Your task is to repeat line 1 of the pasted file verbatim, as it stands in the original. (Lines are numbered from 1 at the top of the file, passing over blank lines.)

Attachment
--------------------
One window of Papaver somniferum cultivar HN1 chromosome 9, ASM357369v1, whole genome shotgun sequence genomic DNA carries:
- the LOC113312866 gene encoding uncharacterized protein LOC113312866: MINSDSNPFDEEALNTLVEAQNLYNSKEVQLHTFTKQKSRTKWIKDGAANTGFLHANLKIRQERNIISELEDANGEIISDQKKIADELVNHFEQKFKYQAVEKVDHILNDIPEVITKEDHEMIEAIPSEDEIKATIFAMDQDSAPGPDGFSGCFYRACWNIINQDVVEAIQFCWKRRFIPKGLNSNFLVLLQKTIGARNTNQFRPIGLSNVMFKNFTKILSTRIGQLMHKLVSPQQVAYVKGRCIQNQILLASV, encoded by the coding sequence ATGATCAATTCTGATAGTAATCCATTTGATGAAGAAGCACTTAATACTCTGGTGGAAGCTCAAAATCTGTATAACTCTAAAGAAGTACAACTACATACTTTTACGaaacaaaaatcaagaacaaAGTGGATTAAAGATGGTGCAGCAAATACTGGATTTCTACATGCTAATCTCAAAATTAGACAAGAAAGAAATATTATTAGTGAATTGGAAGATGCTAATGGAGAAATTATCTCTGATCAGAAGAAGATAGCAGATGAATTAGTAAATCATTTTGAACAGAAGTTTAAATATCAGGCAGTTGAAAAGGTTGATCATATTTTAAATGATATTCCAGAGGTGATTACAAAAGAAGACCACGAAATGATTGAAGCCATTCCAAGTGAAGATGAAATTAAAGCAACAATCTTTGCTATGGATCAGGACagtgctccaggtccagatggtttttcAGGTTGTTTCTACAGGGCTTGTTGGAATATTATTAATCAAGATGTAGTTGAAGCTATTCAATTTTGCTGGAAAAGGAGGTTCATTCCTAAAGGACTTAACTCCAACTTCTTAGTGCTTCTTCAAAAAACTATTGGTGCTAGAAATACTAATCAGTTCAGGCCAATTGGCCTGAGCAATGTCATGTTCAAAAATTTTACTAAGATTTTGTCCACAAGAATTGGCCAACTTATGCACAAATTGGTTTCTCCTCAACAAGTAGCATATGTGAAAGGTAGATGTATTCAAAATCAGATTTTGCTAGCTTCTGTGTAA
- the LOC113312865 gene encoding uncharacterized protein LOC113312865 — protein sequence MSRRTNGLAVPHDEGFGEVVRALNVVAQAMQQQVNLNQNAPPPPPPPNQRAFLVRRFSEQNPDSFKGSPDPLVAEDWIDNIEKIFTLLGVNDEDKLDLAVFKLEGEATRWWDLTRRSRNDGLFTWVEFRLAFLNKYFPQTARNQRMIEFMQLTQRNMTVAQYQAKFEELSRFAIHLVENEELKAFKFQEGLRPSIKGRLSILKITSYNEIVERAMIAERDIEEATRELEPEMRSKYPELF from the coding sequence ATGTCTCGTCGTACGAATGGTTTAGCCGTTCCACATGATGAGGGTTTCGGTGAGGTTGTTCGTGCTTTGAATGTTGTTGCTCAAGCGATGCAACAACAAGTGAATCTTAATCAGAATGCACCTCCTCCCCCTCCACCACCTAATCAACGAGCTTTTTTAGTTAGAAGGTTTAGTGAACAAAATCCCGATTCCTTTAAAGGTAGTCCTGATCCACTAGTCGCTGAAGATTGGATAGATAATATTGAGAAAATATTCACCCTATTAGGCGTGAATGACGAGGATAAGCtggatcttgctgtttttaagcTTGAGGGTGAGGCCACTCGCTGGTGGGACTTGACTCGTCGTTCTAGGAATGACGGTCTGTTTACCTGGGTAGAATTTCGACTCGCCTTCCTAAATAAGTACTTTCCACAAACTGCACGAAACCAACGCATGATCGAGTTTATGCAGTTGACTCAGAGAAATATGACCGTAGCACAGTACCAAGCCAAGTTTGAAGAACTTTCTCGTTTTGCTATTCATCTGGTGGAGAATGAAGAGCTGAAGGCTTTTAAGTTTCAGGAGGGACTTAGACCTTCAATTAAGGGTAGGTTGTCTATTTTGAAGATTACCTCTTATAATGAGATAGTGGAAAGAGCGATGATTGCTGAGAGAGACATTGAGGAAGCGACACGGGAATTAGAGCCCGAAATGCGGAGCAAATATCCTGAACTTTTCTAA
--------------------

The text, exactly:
One window of Papaver somniferum cultivar HN1 chromosome 9, ASM357369v1, whole genome shotgun sequence genomic DNA carries: